The fact that Mrs. Bryan's salary was used to pay household expenses and satisfy Mr. Bryan's alimony obligation does not, without more, warrant a conclusion that Mr. Bryan was receiving wages indirectly through Mrs. Bryan's income or that the salary arrangement was fictitious. As long as Mrs. Bryan's salary was not unreasonable in light of the services performed by her, it was her salary. It cannot be said to be indirect wages for the plaintiff, and the salary arrangement cannot be said to be fictitious. See Gardner v. Hall, supra; Koeller v. Finch, supra; see also Rubenstein v. Celebrezze, supra. Mrs. Bryan is free to use the salary she earns as she sees fit, including contributing it to Mr. Bryan's support.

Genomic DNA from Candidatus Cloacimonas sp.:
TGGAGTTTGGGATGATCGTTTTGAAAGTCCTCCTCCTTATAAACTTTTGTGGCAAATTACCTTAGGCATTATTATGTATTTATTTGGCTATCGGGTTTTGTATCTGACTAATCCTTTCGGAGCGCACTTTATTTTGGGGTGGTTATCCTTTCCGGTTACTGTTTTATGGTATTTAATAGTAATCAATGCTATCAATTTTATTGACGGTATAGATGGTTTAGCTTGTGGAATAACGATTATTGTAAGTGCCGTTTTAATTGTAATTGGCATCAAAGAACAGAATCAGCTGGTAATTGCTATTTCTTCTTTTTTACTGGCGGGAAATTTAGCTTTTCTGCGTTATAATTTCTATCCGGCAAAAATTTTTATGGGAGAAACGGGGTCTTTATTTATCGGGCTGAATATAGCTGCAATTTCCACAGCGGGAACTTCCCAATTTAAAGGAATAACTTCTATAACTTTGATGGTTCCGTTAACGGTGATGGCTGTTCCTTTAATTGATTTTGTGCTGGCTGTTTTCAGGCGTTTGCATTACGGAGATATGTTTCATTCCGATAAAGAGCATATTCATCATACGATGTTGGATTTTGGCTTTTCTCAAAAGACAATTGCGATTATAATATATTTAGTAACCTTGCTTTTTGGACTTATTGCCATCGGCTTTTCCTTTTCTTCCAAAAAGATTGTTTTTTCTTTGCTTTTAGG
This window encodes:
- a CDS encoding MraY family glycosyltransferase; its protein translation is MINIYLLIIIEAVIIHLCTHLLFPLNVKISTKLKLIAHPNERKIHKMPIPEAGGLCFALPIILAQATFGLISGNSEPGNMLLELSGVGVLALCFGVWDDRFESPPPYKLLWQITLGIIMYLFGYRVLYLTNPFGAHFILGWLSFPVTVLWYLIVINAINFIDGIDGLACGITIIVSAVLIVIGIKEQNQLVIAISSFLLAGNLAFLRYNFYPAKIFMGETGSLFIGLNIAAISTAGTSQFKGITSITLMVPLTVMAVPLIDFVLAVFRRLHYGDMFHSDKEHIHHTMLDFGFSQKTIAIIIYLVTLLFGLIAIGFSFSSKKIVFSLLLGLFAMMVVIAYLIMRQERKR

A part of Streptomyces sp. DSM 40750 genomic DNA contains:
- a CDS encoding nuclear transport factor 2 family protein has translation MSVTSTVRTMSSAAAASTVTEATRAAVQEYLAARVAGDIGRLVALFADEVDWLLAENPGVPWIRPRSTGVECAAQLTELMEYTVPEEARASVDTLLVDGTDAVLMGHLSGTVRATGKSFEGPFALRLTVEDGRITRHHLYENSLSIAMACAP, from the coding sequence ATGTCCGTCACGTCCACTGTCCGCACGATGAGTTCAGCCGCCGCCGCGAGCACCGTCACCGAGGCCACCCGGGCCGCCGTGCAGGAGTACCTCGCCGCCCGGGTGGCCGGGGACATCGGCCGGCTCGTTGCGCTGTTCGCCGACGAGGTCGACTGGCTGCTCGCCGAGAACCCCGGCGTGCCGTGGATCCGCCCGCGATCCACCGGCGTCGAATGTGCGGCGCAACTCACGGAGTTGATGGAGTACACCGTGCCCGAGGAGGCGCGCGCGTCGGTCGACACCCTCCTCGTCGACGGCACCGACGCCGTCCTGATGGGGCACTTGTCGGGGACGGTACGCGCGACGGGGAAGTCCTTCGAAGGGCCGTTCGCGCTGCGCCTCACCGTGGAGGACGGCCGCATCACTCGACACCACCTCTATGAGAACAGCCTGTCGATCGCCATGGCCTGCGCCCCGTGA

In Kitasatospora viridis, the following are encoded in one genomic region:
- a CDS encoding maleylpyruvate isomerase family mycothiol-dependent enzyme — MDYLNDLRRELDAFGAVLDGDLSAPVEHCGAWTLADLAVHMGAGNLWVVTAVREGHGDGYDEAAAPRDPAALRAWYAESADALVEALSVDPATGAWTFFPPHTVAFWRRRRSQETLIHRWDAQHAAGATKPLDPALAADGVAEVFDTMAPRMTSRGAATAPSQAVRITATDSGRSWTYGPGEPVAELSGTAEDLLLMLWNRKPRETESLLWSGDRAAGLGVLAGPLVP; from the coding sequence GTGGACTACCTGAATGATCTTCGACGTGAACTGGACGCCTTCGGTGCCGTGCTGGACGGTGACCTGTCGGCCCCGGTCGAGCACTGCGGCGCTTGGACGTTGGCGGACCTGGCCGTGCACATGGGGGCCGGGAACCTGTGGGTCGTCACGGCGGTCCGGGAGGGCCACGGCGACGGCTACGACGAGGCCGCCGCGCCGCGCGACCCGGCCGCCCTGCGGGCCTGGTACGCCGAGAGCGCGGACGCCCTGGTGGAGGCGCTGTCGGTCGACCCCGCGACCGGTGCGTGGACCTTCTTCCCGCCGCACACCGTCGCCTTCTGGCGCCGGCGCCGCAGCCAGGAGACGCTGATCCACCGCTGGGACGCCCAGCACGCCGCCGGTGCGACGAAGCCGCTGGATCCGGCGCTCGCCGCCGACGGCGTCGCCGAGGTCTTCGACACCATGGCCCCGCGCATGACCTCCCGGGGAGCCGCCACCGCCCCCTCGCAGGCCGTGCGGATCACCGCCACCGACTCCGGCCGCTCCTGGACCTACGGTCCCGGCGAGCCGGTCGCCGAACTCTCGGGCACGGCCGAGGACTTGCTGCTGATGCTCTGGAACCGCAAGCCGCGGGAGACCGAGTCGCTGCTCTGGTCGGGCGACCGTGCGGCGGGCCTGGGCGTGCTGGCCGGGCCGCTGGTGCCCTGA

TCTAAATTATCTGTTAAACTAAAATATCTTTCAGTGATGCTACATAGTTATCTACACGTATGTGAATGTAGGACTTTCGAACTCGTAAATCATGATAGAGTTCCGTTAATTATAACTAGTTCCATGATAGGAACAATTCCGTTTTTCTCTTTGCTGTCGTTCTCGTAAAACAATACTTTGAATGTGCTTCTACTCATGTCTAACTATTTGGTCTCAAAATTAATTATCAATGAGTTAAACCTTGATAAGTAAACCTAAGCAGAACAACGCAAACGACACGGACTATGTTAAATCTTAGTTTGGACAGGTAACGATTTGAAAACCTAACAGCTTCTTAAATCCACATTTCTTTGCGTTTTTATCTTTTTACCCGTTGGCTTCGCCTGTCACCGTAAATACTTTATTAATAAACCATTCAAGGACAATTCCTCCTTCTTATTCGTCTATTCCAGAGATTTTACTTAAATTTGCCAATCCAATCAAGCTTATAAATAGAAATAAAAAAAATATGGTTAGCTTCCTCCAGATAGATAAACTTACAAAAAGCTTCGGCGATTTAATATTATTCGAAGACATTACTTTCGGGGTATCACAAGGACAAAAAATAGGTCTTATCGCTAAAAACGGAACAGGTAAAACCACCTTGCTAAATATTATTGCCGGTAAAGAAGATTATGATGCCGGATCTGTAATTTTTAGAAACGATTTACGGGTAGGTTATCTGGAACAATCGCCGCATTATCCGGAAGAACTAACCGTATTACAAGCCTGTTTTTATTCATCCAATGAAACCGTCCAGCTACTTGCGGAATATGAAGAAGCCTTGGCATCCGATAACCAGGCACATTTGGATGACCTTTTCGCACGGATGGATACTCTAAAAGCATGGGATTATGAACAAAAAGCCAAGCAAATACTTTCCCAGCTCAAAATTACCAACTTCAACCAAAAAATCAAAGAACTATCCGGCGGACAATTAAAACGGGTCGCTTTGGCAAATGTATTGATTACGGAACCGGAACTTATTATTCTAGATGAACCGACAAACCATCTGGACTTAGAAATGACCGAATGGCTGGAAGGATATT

The final reason set forth by the Administrative Law Judge to justify his conclusion, that Mr. Bryan controlled the corporation, also does not warrant the reallocation of income. An applicant for retirement benefits may arrange his income for the avowed purpose of qualifying for such benefits. As long as no fraud is involved, there is nothing improper in such an arrangement and it does not warrant reallocation. Koeller v. Finch, supra; Rubenstein v. Celebrezze, supra; Walker v. Richardson, supra.